Map: The age of housing in every zip code in the U.S.

Depending on where you live, you may feel that the rent - or the mortgage - is too damn high. One reason for this? We aren't building enough new housing stock, particularly in city centers where demand is high and supply is low.

One way to illustrate this is to look at the median age of housing stock across the country. I took American Community Survey data on this and mapped it nationally, at the zip code level. A small version of the map is below but you'll want to click it for the full version - trust me, it's worth it.

Lighter areas contain newer construction, while darker areas are older. What stands out immediately is the difference between the Sunbelt--areas in the Southeast and Southwest where growth has been booming--and the Rustbelt--an arc stretching around the Great Lakes from North Dakota to New York. Nebraska and Kansas haven't seen much in the way of new construction either. This tracks pretty well with the overall population change in these areas. Over the past 10 years people have migrated to the Sunbelt and away from the Rustbelt.

Urban areas stand out as dark clusters of old housing stock surrounded by coronas of newer development. To understand why housing in the suburbs is so much cheaper, you need look no further: more construction equals more supply. Here's Atlanta, for instance:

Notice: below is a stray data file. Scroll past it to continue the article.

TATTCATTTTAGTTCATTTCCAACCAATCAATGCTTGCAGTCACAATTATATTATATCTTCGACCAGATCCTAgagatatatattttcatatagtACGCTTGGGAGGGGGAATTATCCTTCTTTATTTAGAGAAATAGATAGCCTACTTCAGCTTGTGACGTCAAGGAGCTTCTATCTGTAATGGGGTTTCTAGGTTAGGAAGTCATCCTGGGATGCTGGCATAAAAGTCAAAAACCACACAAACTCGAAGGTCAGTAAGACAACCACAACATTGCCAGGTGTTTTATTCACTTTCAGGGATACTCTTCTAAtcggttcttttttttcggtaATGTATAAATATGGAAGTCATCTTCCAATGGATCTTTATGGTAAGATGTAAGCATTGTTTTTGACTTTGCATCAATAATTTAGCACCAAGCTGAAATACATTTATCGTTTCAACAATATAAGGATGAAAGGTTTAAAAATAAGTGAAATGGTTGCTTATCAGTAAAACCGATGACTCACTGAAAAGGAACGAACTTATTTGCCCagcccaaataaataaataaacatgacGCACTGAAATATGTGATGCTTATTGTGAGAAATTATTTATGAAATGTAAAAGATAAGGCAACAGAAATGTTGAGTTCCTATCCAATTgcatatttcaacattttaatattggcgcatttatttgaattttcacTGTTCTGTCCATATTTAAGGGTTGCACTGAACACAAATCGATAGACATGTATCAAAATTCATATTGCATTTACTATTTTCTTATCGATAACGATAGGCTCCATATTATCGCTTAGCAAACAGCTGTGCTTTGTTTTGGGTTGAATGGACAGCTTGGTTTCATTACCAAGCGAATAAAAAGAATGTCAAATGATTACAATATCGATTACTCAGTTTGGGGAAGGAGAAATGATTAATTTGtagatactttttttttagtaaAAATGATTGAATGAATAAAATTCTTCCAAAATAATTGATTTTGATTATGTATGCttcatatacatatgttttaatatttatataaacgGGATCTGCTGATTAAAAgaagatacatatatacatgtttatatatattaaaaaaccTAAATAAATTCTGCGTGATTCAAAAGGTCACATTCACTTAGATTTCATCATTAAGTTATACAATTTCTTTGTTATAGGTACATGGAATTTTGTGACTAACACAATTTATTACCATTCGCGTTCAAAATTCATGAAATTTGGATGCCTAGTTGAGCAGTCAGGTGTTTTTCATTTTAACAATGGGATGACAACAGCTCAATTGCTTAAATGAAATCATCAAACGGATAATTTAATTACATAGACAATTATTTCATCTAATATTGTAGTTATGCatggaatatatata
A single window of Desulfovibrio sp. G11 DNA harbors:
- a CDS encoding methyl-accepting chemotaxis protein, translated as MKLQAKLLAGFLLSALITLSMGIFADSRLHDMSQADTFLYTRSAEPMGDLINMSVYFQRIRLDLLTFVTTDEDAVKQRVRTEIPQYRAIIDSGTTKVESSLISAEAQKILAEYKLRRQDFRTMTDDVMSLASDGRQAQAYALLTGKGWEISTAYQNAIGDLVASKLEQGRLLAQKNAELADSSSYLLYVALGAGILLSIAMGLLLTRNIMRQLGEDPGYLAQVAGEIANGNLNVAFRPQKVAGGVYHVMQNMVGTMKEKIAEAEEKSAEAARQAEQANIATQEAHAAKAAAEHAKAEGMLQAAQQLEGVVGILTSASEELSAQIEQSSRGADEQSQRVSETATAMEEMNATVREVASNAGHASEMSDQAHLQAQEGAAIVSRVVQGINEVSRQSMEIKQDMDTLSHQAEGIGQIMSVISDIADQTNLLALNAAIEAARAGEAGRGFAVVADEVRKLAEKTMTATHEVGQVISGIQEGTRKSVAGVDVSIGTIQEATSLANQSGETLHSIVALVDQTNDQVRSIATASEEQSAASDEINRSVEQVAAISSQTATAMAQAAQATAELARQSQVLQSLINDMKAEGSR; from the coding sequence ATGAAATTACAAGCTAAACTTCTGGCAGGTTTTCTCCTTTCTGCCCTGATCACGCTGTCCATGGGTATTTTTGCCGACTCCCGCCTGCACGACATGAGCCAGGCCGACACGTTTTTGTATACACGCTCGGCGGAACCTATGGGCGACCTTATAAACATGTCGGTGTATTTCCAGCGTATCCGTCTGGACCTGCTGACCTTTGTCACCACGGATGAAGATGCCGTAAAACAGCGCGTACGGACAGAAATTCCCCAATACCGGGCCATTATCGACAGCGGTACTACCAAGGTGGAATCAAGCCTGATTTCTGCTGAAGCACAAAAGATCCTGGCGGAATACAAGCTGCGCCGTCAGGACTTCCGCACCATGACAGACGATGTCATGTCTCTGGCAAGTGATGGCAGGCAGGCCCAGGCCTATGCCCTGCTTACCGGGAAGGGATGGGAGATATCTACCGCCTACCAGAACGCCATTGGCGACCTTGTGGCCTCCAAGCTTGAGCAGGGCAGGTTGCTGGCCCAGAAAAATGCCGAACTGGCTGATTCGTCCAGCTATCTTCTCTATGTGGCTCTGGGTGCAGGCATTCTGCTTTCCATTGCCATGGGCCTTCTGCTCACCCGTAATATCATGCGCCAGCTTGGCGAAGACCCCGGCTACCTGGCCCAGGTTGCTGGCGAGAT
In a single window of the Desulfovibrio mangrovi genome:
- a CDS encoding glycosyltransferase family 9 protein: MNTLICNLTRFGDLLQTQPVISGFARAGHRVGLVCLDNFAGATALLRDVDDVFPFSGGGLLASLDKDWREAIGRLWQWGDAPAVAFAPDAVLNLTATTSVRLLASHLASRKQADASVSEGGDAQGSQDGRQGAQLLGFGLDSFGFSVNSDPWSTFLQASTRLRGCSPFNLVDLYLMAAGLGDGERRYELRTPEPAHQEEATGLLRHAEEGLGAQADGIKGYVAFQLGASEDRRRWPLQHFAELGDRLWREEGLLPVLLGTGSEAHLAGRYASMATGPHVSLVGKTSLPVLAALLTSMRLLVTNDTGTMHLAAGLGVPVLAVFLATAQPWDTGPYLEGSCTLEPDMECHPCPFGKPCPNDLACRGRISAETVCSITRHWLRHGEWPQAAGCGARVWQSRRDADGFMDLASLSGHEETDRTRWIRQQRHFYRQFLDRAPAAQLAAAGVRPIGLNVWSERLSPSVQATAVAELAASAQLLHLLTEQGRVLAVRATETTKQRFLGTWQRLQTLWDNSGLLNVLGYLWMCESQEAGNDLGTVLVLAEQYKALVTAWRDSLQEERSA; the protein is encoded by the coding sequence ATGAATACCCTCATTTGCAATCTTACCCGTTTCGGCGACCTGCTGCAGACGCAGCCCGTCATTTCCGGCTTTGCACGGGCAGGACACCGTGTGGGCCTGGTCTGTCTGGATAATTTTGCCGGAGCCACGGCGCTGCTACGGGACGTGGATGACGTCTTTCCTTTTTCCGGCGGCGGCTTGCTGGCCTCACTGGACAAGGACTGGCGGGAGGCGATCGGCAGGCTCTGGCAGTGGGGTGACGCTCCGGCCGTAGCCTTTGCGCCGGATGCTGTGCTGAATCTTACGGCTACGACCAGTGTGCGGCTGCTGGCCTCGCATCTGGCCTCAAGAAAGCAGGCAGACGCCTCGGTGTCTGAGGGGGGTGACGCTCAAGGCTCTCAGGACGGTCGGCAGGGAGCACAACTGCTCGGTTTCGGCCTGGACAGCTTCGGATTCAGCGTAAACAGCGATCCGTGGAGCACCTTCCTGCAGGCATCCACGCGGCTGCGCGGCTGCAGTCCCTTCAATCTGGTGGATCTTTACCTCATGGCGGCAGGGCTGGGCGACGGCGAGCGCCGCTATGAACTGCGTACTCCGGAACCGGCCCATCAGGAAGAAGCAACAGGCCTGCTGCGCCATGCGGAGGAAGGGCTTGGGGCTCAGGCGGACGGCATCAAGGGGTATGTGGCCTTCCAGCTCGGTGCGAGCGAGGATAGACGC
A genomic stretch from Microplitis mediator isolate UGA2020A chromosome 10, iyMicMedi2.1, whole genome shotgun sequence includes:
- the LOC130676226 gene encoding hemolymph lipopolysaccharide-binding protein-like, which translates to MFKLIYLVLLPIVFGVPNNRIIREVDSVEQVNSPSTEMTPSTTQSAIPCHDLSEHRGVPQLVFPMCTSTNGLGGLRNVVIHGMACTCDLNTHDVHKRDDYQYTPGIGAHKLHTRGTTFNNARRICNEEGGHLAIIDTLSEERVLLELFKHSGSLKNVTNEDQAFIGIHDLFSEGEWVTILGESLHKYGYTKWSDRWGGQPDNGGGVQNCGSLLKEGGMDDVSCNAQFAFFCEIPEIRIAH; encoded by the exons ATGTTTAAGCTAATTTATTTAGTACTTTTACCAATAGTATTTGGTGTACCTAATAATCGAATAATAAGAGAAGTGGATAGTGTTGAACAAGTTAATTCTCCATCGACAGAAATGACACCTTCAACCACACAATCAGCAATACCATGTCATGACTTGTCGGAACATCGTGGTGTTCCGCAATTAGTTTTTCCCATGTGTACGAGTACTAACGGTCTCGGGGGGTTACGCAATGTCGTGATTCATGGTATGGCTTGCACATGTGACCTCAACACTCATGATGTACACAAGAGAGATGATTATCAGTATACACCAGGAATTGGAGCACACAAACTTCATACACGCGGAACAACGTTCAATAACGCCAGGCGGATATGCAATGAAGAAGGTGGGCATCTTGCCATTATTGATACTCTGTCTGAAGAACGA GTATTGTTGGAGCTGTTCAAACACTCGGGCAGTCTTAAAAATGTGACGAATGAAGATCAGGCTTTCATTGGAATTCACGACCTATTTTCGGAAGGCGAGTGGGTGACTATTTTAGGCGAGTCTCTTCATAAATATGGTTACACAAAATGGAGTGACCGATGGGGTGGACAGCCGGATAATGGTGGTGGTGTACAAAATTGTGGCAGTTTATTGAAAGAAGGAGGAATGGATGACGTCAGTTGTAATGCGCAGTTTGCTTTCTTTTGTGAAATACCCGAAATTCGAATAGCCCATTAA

atlanta

And here's Chicago:

chicago

Note especially that the Atlanta map is much lighter overall. There's simply more new construction happening there and in many other Southern cities compared to Northern ones, even in the suburbs. Look at New York in the main map, for instance. There's not much in the way of new construction happening even in the suburbs surrounding the city. Same holds true in San Francisco, so it's no surprise that housing prices in those two cities are among the most expensive in the nation.

Finally, for local readers, here's what D.C. and Baltimore look like. For everyone else, take a look at the big map and let me know what you see in your neck of the woods.

dc

Christopher Ingraham writes about politics, drug policy and all things data. He previously worked at the Brookings Institution and the Pew Research Center.
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